Book review: Treasure & Dirt by Chris Hammer

Tuesday, September 28, 2021 Permalink

I’ve very much enjoyed all three books in the Martin Scarsden series by Chris Hammer. I’m constantly surprised how easily the former journalist can transition from reporting cold hard facts to articulating the beauty of the landscape or settings of his books. It’s about his ability to string together words I realise. Something hard to explain or define, but when it’s done well… you know it.

His latest book, Treasure & Dirt, doesn’t feature Scarsden but it’s kinda Scarsden-adjacent as it features police officers we’ve met in that series.

Book review: Treasure & Dirt by Chris HammerTreasure & Dirt
by Chris Hammer
Published by Allen & Unwin
on 28/09/2021
Source: Allen & Unwin
Genres: Crime Fiction
ISBN: 9781760877606
Pages: 512
four-stars
Goodreads

In the desolate outback town of Finnigans Gap, police struggle to maintain law and order. Thieves pillage opal mines, religious fanatics recruit vulnerable young people and billionaires do as they please.

Then an opal miner is found crucified and left to rot down his mine. Nothing about the miner's death is straightforward, not even who found the body. Sydney homicide detective Ivan Lucic is sent to investigate, assisted by inexperienced young investigator Nell Buchanan.

But Finnigans Gap has already ended one police career and damaged others, and soon both officers face damning allegations and internal investigations. Have Ivan and Nell been set up and, if so, by whom?

As time runs out, their only chance at redemption is to find the killer. But the more secrets they uncover, the more harrowing the mystery becomes, as events from years ago take on a startling new significance.

For in Finnigans Gap, opals, bodies and secrets don't stay buried for ever.

I always chuckle when people get excited about opals as my mother is from Quilpie – a Queensland town known for its opal mining. I’m not sure I spent much time out fossicking with my grandfather (and the rest of my family) but mostly remember the bloody flies that besieged the dry outback mines.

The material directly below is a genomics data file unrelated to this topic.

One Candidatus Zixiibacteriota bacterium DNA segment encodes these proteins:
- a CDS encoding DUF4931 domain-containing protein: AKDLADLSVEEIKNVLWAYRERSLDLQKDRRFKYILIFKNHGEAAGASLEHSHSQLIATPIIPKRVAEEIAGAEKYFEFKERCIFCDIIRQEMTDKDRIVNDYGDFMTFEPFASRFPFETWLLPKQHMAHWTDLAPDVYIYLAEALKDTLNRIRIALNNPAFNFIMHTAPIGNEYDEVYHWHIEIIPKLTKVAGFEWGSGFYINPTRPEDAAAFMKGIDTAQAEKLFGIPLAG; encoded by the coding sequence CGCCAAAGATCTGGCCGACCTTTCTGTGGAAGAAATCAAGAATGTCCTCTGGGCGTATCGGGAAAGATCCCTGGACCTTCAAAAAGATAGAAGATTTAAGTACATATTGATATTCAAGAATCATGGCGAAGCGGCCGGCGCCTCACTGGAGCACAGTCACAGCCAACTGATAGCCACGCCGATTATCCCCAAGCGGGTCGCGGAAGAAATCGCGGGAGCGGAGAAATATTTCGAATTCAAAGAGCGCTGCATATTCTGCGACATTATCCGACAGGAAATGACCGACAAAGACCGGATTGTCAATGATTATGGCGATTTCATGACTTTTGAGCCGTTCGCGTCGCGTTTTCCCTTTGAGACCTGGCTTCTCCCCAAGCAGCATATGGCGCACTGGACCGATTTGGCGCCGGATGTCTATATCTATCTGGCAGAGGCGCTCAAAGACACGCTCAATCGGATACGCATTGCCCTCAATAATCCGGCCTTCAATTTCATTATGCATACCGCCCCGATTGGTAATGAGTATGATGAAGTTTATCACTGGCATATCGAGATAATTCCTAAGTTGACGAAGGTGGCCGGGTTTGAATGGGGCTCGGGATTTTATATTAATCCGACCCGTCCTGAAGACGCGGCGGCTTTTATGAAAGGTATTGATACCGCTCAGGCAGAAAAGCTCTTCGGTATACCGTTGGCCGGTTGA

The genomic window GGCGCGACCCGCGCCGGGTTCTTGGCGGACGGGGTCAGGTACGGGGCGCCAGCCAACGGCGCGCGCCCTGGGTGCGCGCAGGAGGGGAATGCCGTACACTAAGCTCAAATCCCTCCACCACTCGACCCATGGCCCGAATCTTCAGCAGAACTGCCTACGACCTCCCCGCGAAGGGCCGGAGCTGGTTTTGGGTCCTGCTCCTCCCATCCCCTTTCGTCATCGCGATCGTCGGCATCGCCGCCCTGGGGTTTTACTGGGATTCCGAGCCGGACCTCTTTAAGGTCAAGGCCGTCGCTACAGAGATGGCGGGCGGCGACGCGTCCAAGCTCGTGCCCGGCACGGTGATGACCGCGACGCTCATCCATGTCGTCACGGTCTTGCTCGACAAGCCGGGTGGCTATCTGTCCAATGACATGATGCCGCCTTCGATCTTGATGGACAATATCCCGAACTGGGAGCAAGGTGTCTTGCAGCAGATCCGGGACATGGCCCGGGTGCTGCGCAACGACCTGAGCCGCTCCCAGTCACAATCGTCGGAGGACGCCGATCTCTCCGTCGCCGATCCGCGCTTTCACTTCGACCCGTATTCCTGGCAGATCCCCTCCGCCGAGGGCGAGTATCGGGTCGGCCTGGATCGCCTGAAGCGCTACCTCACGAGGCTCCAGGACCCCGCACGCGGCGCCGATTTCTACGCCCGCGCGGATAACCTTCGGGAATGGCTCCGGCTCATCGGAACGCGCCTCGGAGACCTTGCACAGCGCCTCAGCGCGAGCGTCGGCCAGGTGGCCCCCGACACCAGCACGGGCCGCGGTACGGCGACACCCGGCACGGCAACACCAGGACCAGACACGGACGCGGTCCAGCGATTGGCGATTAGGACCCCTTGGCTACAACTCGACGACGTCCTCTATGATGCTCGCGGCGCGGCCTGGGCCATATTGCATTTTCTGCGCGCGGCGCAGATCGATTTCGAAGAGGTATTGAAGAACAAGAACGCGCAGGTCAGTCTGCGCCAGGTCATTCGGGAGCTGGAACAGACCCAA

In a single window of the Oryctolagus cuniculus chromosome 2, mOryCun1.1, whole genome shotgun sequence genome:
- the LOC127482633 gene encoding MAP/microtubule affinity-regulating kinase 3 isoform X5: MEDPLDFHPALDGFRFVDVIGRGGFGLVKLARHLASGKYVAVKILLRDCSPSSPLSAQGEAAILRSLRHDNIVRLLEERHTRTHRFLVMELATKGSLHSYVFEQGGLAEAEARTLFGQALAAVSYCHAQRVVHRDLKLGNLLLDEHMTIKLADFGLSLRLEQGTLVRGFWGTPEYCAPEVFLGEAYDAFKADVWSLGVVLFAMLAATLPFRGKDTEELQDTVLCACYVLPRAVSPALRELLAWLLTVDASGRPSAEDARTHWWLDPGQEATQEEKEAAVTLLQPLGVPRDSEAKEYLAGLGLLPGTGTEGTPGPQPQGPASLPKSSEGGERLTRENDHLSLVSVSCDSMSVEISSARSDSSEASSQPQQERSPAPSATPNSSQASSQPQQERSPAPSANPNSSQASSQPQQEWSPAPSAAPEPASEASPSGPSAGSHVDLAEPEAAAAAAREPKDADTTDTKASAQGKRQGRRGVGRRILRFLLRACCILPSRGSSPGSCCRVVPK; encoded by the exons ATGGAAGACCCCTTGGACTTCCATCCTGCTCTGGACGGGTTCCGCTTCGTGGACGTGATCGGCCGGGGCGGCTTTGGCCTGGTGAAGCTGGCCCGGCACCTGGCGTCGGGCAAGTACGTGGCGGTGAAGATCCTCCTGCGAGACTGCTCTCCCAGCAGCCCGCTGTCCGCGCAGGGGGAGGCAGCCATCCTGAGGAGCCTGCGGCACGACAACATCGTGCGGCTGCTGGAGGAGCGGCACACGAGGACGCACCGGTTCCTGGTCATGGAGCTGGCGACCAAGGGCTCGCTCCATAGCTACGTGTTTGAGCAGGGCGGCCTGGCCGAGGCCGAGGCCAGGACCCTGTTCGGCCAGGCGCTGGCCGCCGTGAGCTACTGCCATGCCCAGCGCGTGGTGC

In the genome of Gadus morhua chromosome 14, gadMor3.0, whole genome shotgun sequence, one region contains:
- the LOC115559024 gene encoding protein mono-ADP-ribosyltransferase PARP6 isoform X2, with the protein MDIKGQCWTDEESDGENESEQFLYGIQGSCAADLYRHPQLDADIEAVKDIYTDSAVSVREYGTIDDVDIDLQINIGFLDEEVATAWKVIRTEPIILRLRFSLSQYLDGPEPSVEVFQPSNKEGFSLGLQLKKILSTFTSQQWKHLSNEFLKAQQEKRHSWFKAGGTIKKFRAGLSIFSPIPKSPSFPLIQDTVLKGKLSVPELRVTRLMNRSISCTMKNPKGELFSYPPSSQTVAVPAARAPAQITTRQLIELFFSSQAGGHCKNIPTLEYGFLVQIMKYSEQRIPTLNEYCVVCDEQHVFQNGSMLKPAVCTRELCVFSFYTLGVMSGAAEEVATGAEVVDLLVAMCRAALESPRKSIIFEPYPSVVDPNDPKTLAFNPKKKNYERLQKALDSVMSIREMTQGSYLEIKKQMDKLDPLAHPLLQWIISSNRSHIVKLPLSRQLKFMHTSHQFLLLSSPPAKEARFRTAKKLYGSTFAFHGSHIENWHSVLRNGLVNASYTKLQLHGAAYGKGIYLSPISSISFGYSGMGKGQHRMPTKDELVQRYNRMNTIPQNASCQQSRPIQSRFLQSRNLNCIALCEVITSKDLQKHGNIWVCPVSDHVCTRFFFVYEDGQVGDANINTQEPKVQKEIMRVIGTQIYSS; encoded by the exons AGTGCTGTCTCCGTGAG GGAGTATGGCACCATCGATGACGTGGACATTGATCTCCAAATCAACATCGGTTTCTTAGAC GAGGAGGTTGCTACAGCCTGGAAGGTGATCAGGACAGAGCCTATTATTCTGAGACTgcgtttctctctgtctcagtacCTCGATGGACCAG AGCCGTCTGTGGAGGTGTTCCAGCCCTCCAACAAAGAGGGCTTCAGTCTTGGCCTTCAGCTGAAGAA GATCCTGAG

It meant however we had heaps of opal jewellery and collections of rocks with seams of opals running through them; and I remember being shocked in my later teens to discover they were sought-after by some.

It seems we met Ivan Lucic (and his boss) in Hammer’s previously novels, although I didn’t remember him. Thankfully it didn’t matter at all. I very much liked him though and Hammer gives his character some texture with personal and professional challenges. I also really liked the pragmatic Nell and would love to meet her again. I appreciated that Ivan praised her work and believed her to be a good cop rather than there be any big-town cop vs small-town cop posturing going on.

Although there’s a murder at the heart of this novel, Hammer again hinges everything off white collar crime. I’ve mentioned this before but I’m less of a fan of plots involving corporate espionage than I am of people with person vendettas or psychopathology. I realise it comes down to personal taste but for me there’s something dispassionate about crimes committed for corporate gain. Having said that Hammer does delve into the topics of mining rights and stock market trading with vigour and obviously knows his stuff… or did a stack of research.

Things get fairly complicated – I wondered if it’s too much so. There are warring mining magnates, a potentially-sleazy cult leader, a tragic car accident decades before along with a later suspicious death as well as police misconduct… some of which may (or may not) be related to the murder under investigation.

Again – for me – the ‘treasure’ (#sorrynotsorry) here is Hammer’s writing. I’ve commented in the past that I’m not visual (which I discovered thanks to author Emma Viskic via Twitter is called aphantasia). It means I don’t often appreciate descriptive prose. I can however, appreciate the beauty in words, phrasing. In sentences that sing. Paragraphs that you don’t want to leave behind. I said the same about his previous books – that Hammer’s able to offer prose that go beyond the visual. They translate into something beautiful that doesn’t need to be seen.

Now some mighty switch out in the Pacific has altered its orientation and the rain clouds have returned, sweeping in week after week, painting the flatness with variations of green, even this far from the coast. Water is spread across the landscape, the sun flashing back at him from farm dams and ephemeral marshes, rivers and creeks. For a moment it captures him, this panorama of life renewed. He’s reminded, with this aerial perspective, of Aboriginal paintings, the land from above, imbued with spirit, replete with hidden meanings and of unspoken significance. For a moment the magic of it resonates within him, the magnitude. But only for a moment. He shakes off the idea; he’s a policeman, not a philosopher. There is a job to be done. There’s nothing special to be read in the landscape; painting it a different colour doesn’t alter its essential emptiness. p16

‘… painting it a different colour doesn’t alter its essential emptiness.’ *cue contented sigh*

Treasure & Dirt by Chris Hammer was published in Australia with Allen & Unwin and is now available.

I received a copy of this book from the publisher for review purposes. 

four-stars

Comments are closed.